Clarifying Ripley: The Singapore Flyer

It’s been a while since I did one of these, so I figured I’d get my restart perhaps on something a little easier. The most recent Ripley’s Believe-It-Or-Not feature comic panel notes that the Signapore Flyer is the tallest/widest ferris wheel and takes half an hour to make one complete revolution.

Singapore Flyer Official Website

Manufactured by Mitsubishi’s Heavy Industries, “the final capsule (each air conditioned and holds 28 people) was installed on October 2, 2007. The wheel started rotating on February 11, 2008 and officially opened to the public on March 1, 2008. Tickets for rides on the first 3 nights were sold out for US$6,271 (which comes to $8,888 in Singapore currency, number that predicts prosperity in Chinese culture). The grand opening for the Flyer was held on 15 April 2008,” notes the wiki article (paraphrased by me).

The wheel itself is 42 stories high, and perches atop a 3-story transportation terminal. It initially rotated one particular direction, but at the advice of Feng-Shui masters, the direction was reversed.

The following is a slightly-corny promotional video from YouTube, about the Singapore Flyer:

The Singapore Flyer was the subject of some worldwide news articles again when it suffered a power loss and trapped quite a number of people in their capsules, according to this Goldsea article. It had lost power for an hour or so at least twice since it first opened, but this particular time was a 6-hour ordeal as people waited patiently for the ride to begin moving again. Some people closer to the ground had to be lowered by ropes for rescue, while others were delivered sandwiches and soft drinks by delivery harnesses as they waited out the repairs. The ABC article for the same story has a photograph of a closeup of one of the capsules.

Flickr Pool of Singapore Flyer Photographs

A February 23, 2002 announcement published on notes plans for a 170-meter-tall ferris wheel to be built in Moscow, which would trump the Signapore Flyer by 20 meters, with an appx opening date of 2004, in hopes of attracting 70 million riders per year — but I can’t find any other reference to the wheel in Moscow beyond that article.

Another, larger ferris wheel is being constructed in the middle east called the Great Dubai Wheel to open in 2009, reaching 185 meters. Even still, another Chinese wheel is to be opened in 2010 reaching 208 meters, called the Great Observation Wheel according to China’s Great Wheel Corporation website.

Compilation of Planes Landing Near Hong Kong

An amateur filmer cuts together shots of large passenger planes landing at a nearby airport — which might be nothing unusual, except that the airstrip is right next to a cityscape. The filmer gets shots from between tall commercial district buildings that seem as if they are almost skimming those very rooftops. I enjoyed this simple collection..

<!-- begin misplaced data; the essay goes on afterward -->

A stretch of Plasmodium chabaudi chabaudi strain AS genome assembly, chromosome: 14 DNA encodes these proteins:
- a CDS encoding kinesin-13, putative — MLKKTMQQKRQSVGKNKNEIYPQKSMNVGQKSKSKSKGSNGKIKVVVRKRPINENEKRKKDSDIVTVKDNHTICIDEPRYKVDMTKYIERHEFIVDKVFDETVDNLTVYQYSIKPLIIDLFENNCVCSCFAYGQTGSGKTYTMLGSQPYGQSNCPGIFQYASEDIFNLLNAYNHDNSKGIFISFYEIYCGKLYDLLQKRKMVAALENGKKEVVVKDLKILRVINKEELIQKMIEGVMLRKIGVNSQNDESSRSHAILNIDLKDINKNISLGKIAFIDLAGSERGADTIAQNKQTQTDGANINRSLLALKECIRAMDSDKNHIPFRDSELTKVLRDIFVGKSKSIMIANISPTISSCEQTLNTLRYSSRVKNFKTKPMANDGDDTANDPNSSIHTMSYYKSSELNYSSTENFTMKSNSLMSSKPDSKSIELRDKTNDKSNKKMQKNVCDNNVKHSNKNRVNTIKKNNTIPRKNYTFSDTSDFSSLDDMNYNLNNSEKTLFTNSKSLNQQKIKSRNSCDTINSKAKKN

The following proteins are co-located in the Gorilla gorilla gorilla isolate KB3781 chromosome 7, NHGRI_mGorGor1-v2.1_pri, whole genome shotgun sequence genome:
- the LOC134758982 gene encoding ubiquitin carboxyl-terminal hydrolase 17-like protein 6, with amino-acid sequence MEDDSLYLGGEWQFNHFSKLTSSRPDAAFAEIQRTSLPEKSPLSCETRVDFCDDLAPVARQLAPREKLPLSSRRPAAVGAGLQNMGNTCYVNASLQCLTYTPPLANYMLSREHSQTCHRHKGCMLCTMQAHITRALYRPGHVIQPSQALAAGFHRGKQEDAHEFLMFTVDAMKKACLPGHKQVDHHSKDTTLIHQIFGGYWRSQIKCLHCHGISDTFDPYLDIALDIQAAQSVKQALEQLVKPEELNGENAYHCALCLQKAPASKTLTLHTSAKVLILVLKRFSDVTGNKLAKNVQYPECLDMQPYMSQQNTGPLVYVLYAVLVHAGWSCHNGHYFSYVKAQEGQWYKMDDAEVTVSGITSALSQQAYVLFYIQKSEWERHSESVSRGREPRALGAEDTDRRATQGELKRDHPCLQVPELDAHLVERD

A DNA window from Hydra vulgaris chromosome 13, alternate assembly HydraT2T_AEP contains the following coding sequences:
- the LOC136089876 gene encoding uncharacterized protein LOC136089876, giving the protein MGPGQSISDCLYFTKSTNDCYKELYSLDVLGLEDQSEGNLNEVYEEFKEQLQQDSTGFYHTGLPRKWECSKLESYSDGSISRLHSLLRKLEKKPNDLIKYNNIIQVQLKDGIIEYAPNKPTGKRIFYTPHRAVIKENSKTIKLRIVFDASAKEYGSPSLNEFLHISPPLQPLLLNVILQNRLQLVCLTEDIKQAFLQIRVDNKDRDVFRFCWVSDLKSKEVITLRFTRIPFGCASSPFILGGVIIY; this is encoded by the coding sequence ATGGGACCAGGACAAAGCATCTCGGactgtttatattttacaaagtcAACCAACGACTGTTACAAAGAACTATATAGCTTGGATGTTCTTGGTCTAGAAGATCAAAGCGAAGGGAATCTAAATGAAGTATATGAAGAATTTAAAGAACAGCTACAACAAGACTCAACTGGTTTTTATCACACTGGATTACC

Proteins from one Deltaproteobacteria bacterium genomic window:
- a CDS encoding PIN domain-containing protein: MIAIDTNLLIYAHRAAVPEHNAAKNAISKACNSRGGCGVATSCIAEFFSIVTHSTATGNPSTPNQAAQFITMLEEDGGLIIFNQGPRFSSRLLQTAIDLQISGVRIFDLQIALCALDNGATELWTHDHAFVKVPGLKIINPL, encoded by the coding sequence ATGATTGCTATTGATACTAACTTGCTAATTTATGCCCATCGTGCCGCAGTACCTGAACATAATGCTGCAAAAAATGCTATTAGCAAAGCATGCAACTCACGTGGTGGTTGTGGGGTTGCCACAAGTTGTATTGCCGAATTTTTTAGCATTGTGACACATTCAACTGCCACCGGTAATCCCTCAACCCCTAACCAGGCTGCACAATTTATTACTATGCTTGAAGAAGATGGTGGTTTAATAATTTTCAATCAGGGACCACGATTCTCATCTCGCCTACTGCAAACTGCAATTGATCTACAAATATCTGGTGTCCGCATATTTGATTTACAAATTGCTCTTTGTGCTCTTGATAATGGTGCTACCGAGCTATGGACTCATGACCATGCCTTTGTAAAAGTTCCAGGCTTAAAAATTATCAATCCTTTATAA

Debunking Forwards: Hungry at the Olympics?

A recent e-mail forward going around shows many unattributed photos (with edited-in captions) of a Chinese Olympic foodcart court with such offerings as scorpions, silk worms, sea horses, goat lungs, and more. I don’t especially see a reason to doubt these are from an Olympic venue (other than the fact that Chinah as a ban on dog meat, and “dog liver and vegetables” is shown as an open-air food cart offering.

I was not able to find any mention of it on the web through a standard Googling — the only similar story seemed to be a BBC news article about how China is banning dog meat, that included the phrase “hungry at the olympics”..

However, I was able to locate a few pictures that seemed strikingly similar (without the edited-in captions, perhaps being the originals upon which the captions were added) by searching directly on Flickr. Mauricio Moreno came up after searching for olympics, food, scorpion. I only found a few of them, so I suspect there may be another photographer, possibly from the same venue. The search continues.. can anyone else find a gallery of these?

Here are a few from the email, but I won’t post all 17 pictures for fear of getting server hammered! heh

Edit — OK, scratch that. I DID find someone who posted the entire series of pictures.. but they’re in a flash-based slideshow format, and at a terrible quality reduction. I somehow doubt some radio station is the origin of these, though!

Video: The Good-o-Meter

There are few things that simply explain the one thing Christians can all agree upon, and at the same time try to address how difficult the rest of the world makes it by refusing it even just consider the actual message instead of getting wrapped up in the side issues. YouTube to the rescue =P

Bah-dah-dah, doop-doop-doop!